Volume 10, Issue 6
Published by AEGIS Communications
Long-Term Stabilization and Retention of Mandibular Dentures
A simple approach for placing one-piece narrow-body implants
In 2002, a symposium held at McGill University in Montreal, Canada, used expert testimony, scientific evidence, and personal experience to affirm use of two implants in the anterior mandible to secure a complete denture.1 In 2009, a follow-up symposium in York, United Kingdom, reaffirmed the two-implant overdenture as the minimum standard for most people, taking into account performance, patient satisfaction, cost, and clinical time.2 The McGill review did not consider implants smaller than 3 mm in diameter because one-piece, narrow-body (“mini”) implants were indicated for provisional use only in 2002. Subsequent changes in design and prosthetic connection options expanded the use of one-piece, narrow-body implants for overdentures. Still, available data remained insufficient for consensus regarding minimum implant length and diameter for stabilizing and retaining a mandibular overdenture.
What had become clear is that flapless placement of narrow-body implants (1.8 to 2.8 mm diameter) in the anterior mandible simplifies placement for patients who are not candidates for traditional dental implant surgery.3,4 Traditional dental implants may not be an option for patients who lack sufficient ridge width to accommodate standard implants, those with compromised health that precludes more extensive surgical treatment, or those with financial limitations that prevents grafting and other procedures that would allow the use of standard implants.
Narrow-body implants are well suited for placement beneath mandibular dentures, as their axial form and one-piece design allow centering over the ridge crest between the mental foramina. One-piece construction assures adequate strength with a variety of prosthetic heads. Design criteria for the heads include wrench-lock placement and prosthetic attachment features. By 2004, at least three one-piece, small-diameter implant brands/styles were on the market. Manufacturers of all systems recommended four implants in the anterior mandible. The author purchased, completed hands-on training, and began using the following systems when patients were not candidates for traditional implants: ERA®/Micro (Sterngold, www.sterngold.com), IMTEC (now 3M ESPE, www.3mespe.com), and Atlas® (Dentatus, www.dentatususa.com).
Case selection and restorative protocol for denture stabilization using narrow-body Atlas implants has been described by Carpentieri and Tarnow.3 Facial-lingual ridge widths 4 mm or greater indicate flapless placement. After the mental foramina are identified, the most distal implant is positioned at least 7 mm anterior to each foramen to accommodate for the anterior loop of the mental nerve in some patients. Spaced entry sites should allow 4 to 5 mm between implants.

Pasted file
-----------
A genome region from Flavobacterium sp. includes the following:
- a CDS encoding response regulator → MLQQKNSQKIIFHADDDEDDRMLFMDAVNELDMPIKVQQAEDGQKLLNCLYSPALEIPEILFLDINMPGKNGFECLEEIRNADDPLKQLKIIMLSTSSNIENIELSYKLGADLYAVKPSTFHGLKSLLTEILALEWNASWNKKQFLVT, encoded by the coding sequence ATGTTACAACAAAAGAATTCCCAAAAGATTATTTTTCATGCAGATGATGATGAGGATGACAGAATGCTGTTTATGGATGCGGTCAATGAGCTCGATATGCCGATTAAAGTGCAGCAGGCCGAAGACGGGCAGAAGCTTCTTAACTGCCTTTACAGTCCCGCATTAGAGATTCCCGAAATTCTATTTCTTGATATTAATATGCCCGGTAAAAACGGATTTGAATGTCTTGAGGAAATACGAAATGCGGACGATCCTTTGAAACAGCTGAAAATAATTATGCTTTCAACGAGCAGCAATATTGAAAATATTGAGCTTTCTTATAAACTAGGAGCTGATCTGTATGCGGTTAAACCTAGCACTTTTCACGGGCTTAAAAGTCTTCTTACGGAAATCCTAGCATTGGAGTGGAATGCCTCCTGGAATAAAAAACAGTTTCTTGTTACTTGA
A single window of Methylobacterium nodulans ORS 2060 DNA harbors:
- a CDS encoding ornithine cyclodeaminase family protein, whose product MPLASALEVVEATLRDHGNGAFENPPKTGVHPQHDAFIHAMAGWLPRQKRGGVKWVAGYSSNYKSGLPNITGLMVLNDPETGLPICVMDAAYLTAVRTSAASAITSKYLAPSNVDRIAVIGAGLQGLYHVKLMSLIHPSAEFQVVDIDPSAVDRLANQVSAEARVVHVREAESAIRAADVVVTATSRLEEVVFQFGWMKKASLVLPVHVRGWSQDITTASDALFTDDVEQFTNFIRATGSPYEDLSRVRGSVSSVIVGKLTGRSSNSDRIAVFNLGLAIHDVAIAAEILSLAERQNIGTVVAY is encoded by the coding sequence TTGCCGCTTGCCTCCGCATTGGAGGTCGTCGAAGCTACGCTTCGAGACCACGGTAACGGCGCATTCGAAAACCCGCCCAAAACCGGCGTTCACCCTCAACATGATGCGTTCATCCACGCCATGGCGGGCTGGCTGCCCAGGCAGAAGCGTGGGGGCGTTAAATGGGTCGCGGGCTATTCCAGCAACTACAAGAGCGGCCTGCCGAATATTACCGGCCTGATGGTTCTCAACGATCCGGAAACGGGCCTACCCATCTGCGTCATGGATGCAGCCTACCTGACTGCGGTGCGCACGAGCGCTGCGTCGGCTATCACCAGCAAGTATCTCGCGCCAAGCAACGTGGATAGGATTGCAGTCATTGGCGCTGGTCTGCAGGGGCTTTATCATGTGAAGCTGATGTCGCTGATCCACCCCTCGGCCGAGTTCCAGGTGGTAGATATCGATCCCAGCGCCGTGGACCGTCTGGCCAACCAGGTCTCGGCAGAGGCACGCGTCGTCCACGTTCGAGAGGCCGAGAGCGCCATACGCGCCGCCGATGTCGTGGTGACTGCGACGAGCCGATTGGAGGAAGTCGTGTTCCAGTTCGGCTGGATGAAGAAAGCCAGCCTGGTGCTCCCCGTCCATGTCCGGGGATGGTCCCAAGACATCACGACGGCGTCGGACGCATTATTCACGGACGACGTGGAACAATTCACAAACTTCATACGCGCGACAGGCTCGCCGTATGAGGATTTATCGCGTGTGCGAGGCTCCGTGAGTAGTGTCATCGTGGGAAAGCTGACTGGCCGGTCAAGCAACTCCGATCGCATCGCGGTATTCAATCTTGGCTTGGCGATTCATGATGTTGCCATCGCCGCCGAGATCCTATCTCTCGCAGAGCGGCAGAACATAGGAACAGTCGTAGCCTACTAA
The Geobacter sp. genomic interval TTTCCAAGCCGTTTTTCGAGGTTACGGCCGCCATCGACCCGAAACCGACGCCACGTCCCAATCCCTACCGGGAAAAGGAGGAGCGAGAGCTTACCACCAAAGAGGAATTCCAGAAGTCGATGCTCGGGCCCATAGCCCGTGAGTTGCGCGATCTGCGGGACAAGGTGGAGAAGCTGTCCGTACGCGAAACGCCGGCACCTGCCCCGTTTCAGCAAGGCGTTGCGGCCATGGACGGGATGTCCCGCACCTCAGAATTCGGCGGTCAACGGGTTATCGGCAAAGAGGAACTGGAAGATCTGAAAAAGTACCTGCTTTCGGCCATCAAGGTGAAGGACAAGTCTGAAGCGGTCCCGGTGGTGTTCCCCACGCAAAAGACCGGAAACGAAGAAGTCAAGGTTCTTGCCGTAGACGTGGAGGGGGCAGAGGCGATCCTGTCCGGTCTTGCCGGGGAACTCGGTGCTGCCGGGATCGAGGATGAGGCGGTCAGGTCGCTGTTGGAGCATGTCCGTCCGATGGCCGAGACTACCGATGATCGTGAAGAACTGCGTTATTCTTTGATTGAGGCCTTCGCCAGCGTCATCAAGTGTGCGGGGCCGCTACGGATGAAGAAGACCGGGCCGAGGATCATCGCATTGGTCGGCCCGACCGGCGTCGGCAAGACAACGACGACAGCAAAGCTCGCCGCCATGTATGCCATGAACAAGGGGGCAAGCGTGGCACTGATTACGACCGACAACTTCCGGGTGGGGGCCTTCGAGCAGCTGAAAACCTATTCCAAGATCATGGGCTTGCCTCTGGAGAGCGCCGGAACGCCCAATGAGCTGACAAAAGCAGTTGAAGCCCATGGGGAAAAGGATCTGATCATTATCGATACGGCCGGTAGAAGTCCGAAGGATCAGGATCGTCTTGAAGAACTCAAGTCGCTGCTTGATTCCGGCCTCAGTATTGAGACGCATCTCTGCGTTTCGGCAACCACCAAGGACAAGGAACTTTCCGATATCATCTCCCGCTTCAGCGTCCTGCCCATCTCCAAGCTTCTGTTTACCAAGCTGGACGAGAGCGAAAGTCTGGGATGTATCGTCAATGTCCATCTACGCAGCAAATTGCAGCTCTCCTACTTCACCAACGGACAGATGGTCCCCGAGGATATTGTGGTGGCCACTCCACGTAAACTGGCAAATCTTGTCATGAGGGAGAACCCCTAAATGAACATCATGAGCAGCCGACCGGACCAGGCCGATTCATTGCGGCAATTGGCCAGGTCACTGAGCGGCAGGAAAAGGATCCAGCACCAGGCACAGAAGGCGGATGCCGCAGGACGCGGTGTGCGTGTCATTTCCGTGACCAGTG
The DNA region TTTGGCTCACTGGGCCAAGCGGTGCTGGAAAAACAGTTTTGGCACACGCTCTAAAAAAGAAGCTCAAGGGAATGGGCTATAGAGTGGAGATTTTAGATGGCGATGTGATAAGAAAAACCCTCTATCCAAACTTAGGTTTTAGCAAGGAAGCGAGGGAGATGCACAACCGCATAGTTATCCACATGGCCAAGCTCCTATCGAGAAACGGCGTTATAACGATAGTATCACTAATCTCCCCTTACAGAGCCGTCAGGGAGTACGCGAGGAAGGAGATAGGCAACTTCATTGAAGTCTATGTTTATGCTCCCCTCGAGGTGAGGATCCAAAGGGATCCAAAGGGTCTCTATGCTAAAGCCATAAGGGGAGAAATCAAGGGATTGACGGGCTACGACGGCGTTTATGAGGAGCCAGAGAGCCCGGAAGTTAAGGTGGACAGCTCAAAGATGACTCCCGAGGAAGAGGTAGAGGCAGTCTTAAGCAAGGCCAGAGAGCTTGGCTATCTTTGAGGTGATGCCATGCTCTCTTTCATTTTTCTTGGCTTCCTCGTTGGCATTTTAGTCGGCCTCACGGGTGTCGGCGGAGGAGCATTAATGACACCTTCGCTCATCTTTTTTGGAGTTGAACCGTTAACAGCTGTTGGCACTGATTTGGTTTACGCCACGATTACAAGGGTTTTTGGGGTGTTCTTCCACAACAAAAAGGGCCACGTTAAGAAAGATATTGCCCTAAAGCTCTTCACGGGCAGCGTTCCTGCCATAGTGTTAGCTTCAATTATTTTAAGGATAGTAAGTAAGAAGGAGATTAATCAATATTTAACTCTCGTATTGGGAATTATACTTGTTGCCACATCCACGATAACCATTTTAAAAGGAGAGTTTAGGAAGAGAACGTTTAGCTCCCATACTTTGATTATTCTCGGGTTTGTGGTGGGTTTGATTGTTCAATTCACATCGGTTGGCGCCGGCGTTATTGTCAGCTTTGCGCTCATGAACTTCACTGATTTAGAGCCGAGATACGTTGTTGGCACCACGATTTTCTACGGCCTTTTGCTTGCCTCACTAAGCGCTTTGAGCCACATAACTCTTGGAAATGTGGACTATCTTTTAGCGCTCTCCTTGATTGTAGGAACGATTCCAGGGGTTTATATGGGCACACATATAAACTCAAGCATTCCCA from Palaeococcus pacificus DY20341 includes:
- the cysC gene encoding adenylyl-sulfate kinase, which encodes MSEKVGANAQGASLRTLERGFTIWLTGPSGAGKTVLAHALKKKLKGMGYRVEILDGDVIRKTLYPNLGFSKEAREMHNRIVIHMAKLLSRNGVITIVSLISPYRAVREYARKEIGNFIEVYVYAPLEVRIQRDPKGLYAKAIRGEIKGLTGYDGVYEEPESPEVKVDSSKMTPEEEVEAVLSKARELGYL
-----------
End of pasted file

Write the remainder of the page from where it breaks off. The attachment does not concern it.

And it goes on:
Each implant site is infiltrated with a small amount of local anesthetic before pilot openings are drilled with copious irrigation. Alignment of each osteotomy is confirmed, followed by implant placement with the manual driver. Finger pressure on either side of the ridge (Figure 1) is used to detect vibration suggesting close proximity or perforation of bone facially and lingually. Use of a finger on each side of the ridge also assists the practitioner in visualizing the trajectory of the mandible at the site being prepared. Final seating of the implant is completed slowly, turning the ratchet not more than one-quarter turn, waiting for bone expansion before continuing.
Because of its low prosthetic profile and simplified surgical placement, Atlas implants quickly emerged as the author’s preferred system. Requiring no metal housings, Atlas’s Tuf-Link retention silicone can be placed chairside or indirectly using analogs. The service life of Tuf-Link in the author’s practice has been 18 to 24 months, about the same as IMTEC’s O-rings, and at least twice as long as Micro ERA® retention elements. It’s arguably easier to replace O-rings and retention elements when a metal housing is present, although housings consume precious space and, in this author’s experience, weaken the denture base.